Now, recompile your program with gcc -o ex1_hello ex1_hello.c, and then run the executable with ./ex1_hello again. You should now see Hello 61C.

Review: Pointers

A pointer is a variable whose value is the memory address of another variable. Note that every variable declaration is always located in a memory, where every element has a corresponding address. Think of it like an array: every variable value is contained on a specific array index (address), and the pointer to that variable is another variable within that same array that contains the index (address) of the variable it is pointing at.

Consider the following example:

int main() {
    int my_var = 20;
    int* my_var_p;
    my_var_p = &my_var;
}

For the first line, we declared an int variable called my_var which is then assigned with a value of 20. That value of 20 will be placed somewhere in the memory.

For the second line, we declared an int pointer variable called my_var_p. Note that you can also write int *my_var_p, where the asterisk glued to the variable name instead of the variable type.

For the third line, we assigned my_var_p to have a value that is equal to the address of my_var. This is done by using the & operator before the my_var variable. At this point, the value contained in the variable my_var_p is the address in memory of the variable my_var.

Note that whenever you want to change the value of my_var, you could do it by changing my_var directly.

my_var += 2;

Alternatively, you could also change the value of my_var by dereferencing my_var_p

*my_var_p += 2;

In a nutshell, &x gets the address of x, while *x gets the contents at address x.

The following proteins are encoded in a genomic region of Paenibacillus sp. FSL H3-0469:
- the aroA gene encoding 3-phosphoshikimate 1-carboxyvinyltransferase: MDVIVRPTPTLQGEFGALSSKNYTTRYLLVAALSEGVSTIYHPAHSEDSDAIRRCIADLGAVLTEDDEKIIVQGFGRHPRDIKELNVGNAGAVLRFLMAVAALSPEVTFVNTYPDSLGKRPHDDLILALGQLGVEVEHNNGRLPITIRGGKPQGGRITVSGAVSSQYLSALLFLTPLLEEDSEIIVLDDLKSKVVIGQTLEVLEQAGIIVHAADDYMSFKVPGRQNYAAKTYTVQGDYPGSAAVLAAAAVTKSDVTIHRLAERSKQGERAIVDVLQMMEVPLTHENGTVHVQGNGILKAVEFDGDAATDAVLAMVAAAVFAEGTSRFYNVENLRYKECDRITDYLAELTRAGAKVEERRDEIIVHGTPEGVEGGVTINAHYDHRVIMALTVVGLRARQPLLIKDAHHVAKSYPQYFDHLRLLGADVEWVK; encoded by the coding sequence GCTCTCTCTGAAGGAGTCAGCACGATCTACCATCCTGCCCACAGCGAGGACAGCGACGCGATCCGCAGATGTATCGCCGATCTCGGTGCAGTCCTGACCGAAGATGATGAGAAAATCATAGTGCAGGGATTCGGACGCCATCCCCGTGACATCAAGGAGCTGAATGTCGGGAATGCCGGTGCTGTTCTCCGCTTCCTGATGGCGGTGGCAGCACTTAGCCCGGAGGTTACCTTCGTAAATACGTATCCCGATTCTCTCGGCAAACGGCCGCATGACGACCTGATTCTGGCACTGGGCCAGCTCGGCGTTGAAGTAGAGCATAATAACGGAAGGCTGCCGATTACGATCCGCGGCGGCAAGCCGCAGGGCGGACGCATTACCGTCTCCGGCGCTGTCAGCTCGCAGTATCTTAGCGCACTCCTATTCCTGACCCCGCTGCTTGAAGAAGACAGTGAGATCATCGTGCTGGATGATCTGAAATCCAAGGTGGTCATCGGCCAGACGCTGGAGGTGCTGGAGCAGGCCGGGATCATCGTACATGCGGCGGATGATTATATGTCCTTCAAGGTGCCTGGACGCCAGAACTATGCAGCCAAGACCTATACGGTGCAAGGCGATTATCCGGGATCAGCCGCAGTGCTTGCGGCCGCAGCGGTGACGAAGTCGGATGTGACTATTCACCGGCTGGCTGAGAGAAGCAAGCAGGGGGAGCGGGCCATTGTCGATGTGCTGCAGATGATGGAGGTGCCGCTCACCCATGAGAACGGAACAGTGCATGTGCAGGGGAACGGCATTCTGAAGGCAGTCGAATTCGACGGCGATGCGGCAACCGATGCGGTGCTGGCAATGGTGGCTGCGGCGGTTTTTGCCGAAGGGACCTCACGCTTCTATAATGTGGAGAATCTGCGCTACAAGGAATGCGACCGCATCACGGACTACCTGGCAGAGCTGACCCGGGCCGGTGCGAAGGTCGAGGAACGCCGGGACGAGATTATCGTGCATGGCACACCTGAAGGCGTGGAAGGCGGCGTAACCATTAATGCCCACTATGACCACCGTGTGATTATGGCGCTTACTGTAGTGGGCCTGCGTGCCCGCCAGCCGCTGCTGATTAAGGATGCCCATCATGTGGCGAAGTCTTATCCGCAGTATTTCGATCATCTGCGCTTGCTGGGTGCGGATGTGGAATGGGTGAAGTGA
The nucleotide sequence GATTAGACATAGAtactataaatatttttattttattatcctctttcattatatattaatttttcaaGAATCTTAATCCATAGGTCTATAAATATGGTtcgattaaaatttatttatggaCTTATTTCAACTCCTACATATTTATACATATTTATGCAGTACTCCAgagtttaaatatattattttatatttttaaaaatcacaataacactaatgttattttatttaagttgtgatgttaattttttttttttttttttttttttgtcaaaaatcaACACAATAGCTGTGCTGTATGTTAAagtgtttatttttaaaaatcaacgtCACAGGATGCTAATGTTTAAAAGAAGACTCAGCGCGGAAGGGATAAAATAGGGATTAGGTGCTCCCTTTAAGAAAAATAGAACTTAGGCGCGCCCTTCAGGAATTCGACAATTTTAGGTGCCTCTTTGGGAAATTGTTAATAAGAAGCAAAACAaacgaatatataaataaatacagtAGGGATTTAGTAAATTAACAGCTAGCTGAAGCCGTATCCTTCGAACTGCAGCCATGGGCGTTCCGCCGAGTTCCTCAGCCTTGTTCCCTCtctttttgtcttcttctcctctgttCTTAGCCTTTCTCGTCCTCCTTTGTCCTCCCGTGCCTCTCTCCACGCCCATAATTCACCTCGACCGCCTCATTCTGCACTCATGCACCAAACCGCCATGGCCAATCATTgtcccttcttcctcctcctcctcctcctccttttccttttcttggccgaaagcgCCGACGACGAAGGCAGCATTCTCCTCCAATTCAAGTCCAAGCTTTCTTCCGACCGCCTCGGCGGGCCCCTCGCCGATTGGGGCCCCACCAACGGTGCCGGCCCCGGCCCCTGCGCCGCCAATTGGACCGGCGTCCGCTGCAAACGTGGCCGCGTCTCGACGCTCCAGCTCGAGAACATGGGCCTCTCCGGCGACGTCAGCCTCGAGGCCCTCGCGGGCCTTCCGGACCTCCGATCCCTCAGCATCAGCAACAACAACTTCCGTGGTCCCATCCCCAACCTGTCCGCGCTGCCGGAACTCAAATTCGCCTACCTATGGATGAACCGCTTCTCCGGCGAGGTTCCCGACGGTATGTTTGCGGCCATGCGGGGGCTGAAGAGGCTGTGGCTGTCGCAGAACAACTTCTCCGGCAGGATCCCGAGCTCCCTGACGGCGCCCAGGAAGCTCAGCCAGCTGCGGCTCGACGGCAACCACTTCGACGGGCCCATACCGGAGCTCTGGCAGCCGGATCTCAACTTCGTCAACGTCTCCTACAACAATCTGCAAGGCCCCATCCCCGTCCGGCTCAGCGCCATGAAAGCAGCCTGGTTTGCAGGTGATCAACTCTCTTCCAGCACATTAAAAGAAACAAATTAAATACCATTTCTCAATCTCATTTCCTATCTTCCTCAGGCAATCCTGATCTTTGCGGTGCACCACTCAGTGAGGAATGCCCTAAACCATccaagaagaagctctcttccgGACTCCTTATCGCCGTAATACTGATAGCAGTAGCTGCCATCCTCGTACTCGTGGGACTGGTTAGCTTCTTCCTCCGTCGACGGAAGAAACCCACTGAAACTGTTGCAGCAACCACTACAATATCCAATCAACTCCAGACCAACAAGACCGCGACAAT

For this section, assume that sizeof(int) == 4. Here's a more complete example:

int main() {
    int my_var = 20;
    int* my_var_p;
    my_var_p = &my_var;

    printf("Address of my_var: %p\n", my_var_p);
    printf("Address of my_var: %p\n", &my_var);
    printf("Address of my_var_p: %p\n", &my_var_p);

    *my_var_p += 2;

    printf("my_var: %d\n", my_var);
    printf("my_var: %d\n", *my_var_p);
}

A sample execution of this code gave out the following:

Address of my_var: 0x7fffebafb32c
Address of my_var: 0x7fffebafb32c
Address pf my_var_p: 0x7fffebafb330
my_var: 22
my_var: 22

The first line prints out the value of my_var_p, which was assigned to the address of the variable my_var.

The second line shows that my_var_p is indeed equal to &my_var, the address of the variable my_var.

The third line prints out the address of my_var_p. Note that since my_var_p is in fact a variable itself (the variable type is an int pointer), therefore it has to be placed somewhere in the memory as well. Thus, printing out &my_var_p allows us to see where in the memory the my_var_p variable is located.

After the first three print outputs, we changed the value of my_var indirectly using *my_var_p. Since my_var_p is a pointer to my_var (i.e. my_var_p is the address of my_var), performing *my_var_p allows us to modify the contents at the address in my_var_p.

The fourth line shows that we have indeed modified my_var, since the value is now 22.

The fifth line confirms that *my_var_p is indeed equal to my_var.